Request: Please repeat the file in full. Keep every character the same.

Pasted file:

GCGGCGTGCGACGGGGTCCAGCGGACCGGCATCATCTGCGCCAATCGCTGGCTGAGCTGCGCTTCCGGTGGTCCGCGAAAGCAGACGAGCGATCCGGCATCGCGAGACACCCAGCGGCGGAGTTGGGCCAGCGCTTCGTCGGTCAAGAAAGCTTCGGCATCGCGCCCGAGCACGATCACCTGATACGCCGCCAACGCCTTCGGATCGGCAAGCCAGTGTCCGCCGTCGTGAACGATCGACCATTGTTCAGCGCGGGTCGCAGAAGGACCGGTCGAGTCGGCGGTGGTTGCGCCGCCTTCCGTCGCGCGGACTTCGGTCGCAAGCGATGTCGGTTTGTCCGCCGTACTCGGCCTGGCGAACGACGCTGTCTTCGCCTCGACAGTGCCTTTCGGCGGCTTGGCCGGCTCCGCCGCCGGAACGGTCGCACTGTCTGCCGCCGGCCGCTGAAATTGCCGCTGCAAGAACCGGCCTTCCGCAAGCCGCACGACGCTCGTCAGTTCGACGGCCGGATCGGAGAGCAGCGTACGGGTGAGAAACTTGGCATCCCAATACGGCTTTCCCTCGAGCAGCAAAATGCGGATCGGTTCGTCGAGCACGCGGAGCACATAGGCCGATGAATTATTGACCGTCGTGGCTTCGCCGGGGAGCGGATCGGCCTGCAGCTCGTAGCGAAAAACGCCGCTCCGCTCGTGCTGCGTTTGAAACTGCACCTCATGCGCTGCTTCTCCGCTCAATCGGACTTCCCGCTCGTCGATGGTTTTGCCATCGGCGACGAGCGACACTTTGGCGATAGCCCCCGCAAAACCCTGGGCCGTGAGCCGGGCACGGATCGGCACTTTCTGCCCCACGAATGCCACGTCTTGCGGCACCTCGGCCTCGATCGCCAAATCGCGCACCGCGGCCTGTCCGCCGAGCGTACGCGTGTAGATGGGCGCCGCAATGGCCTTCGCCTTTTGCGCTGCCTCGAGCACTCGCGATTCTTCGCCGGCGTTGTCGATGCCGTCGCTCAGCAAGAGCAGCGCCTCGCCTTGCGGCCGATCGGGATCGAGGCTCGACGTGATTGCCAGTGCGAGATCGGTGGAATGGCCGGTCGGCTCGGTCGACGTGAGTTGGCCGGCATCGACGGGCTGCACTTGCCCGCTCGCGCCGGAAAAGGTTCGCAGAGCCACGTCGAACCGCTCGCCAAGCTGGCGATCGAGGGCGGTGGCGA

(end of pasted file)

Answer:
GCGGCGTGCGACGGGGTCCAGCGGACCGGCATCATCTGCGCCAATCGCTGGCTGAGCTGCGCTTCCGGTGGTCCGCGAAAGCAGACGAGCGATCCGGCATCGCGAGACACCCAGCGGCGGAGTTGGGCCAGCGCTTCGTCGGTCAAGAAAGCTTCGGCATCGCGCCCGAGCACGATCACCTGATACGCCGCCAACGCCTTCGGATCGGCAAGCCAGTGTCCGCCGTCGTGAACGATCGACCATTGTTCAGCGCGGGTCGCAGAAGGACCGGTCGAGTCGGCGGTGGTTGCGCCGCCTTCCGTCGCGCGGACTTCGGTCGCAAGCGATGTCGGTTTGTCCGCCGTACTCGGCCTGGCGAACGACGCTGTCTTCGCCTCGACAGTGCCTTTCGGCGGCTTGGCCGGCTCCGCCGCCGGAACGGTCGCACTGTCTGCCGCCGGCCGCTGAAATTGCCGCTGCAAGAACCGGCCTTCCGCAAGCCGCACGACGCTCGTCAGTTCGACGGCCGGATCGGAGAGCAGCGTACGGGTGAGAAACTTGGCATCCCAATACGGCTTTCCCTCGAGCAGCAAAATGCGGATCGGTTCGTCGAGCACGCGGAGCACATAGGCCGATGAATTATTGACCGTCGTGGCTTCGCCGGGGAGCGGATCGGCCTGCAGCTCGTAGCGAAAAACGCCGCTCCGCTCGTGCTGCGTTTGAAACTGCACCTCATGCGCTGCTTCTCCGCTCAATCGGACTTCCCGCTCGTCGATGGTTTTGCCATCGGCGACGAGCGACACTTTGGCGATAGCCCCCGCAAAACCCTGGGCCGTGAGCCGGGCACGGATCGGCACTTTCTGCCCCACGAATGCCACGTCTTGCGGCACCTCGGCCTCGATCGCCAAATCGCGCACCGCGGCCTGTCCGCCGAGCGTACGCGTGTAGATGGGCGCCGCAATGGCCTTCGCCTTTTGCGCTGCCTCGAGCACTCGCGATTCTTCGCCGGCGTTGTCGATGCCGTCGCTCAGCAAGAGCAGCGCCTCGCCTTGCGGCCGATCGGGATCGAGGCTCGACGTGATTGCCAGTGCGAGATCGGTGGAATGGCCGGTCGGCTCGGTCGACGTGAGTTGGCCGGCATCGACGGGCTGCACTTGCCCGCTCGCGCCGGAAAAGGTTCGCAGAGCCACGTCGAACCGCTCGCCAAGCTGGCGATCGAGGGCGGTGGCGA